Owning the copyright in our work enables us to exploit our creation. It gives us the right to grant licences to others to make use of our words, usually (hopefully!) for some money! Once you give (or sign away) your copyright you no longer have the right to give others permission to use your work. The new copyright holder now has that permission. So never sign away your copyright, unless you fully understand the consequences.

Think Three!

As copyright holders, we license our short stories, and this license usually covers three main areas:

1) Media format (print, electronic, etc)
2) Region (Britain, Australia, Worldwide … I’ve even seen ‘The Universe’ used once!)
3) Time period (12 months, 18 months, exclusively)

The traditional First British Serial Rights we used to offer would give a magazine the right to be the first in Britain to print our story in a physical magazine (hence the word ‘serial’). Because we’d given them first British rights, we could also offer first rights in other countries at the same time (Australia, South Africa, etc). Until that magazine published the story in Britain, we couldn’t do anything else with it (in print format) in Britain. Once the magazine had published it in Britain, we could (in theory) offer another British magazine Second British Serial rights.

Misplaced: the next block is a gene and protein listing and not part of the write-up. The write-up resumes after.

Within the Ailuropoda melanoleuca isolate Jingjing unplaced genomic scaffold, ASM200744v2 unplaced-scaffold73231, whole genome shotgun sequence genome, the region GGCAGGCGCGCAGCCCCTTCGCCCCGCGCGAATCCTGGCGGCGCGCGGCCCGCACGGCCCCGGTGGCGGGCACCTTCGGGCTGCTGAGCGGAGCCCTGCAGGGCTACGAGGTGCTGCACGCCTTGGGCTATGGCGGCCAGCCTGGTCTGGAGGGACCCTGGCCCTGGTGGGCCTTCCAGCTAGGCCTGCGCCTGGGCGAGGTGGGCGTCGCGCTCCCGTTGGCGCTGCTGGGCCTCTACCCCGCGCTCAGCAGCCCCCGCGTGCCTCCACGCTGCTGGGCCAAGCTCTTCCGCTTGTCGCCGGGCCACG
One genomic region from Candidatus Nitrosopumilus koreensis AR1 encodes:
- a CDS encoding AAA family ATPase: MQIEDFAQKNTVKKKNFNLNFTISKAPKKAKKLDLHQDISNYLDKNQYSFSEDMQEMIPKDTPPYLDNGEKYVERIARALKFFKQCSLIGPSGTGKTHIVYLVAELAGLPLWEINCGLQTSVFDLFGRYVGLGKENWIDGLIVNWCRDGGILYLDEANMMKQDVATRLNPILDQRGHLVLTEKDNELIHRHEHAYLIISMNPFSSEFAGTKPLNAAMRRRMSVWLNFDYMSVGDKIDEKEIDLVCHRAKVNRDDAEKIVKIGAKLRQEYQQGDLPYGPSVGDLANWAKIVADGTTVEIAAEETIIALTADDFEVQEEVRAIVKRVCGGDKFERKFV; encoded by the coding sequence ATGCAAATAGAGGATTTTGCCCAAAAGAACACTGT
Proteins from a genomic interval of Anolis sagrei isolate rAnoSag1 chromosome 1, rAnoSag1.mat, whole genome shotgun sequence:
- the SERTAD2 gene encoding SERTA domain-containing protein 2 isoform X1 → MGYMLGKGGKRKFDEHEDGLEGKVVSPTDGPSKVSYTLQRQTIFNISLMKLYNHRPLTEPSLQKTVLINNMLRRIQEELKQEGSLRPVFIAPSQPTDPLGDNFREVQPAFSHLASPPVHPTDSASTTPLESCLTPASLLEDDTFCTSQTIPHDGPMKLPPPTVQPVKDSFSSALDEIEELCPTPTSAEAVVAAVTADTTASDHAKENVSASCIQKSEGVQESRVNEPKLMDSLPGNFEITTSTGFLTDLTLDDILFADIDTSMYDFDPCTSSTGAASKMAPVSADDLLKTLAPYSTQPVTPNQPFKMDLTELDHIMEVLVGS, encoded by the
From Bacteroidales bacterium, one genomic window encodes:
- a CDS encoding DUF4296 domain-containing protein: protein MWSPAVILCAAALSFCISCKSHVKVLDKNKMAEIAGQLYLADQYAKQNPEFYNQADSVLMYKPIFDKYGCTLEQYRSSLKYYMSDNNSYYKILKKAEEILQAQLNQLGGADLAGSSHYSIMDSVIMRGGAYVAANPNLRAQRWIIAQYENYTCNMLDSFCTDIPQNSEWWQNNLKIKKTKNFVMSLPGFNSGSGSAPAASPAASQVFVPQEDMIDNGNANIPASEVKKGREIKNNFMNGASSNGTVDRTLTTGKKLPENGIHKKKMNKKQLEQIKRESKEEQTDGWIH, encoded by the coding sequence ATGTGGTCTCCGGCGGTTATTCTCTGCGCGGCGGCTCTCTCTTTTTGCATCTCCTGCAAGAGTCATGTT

Publishing is Changing
But the world has changed. People read digital versions of magazines on their tablets and smartphones. Magazine companies HAD to change their contracts just to keep up with technology. They needed to ask for electronic rights, so they could legally use our stories in their digital versions of their publications. Magazine companies have also consolidated, buying other magazine organisations around the world, and their contracts now reflect this. It means we MUST understand what we’re signing up to when we sign a contract, because we’re legally bound by it.

It doesn’t help that some legal departments don’t fully understand their own contracts. Several years ago, I sent one contract to the Society of Authors (members can use their free contract vetting service), where I was told that the contract contradicted itself so many times it wouldn’t stand up in a court of law. (And this was from a well-known womag publisher.)

Untangling Clauses
One womag publisher asks for First Use With Extensions. This means they want to be the first to publish your story. (And as no region has been stipulated then they're asking to be the first in the World.) The contract goes on to explain that extensions means in any media format. So they may use their first right in print, or electronically, or in any other format they can think of. Usually, it’ll be print format, but the contract gives them the flexibility to use it digitally, or even on the back of a baked bean tin, if that’s what they wish.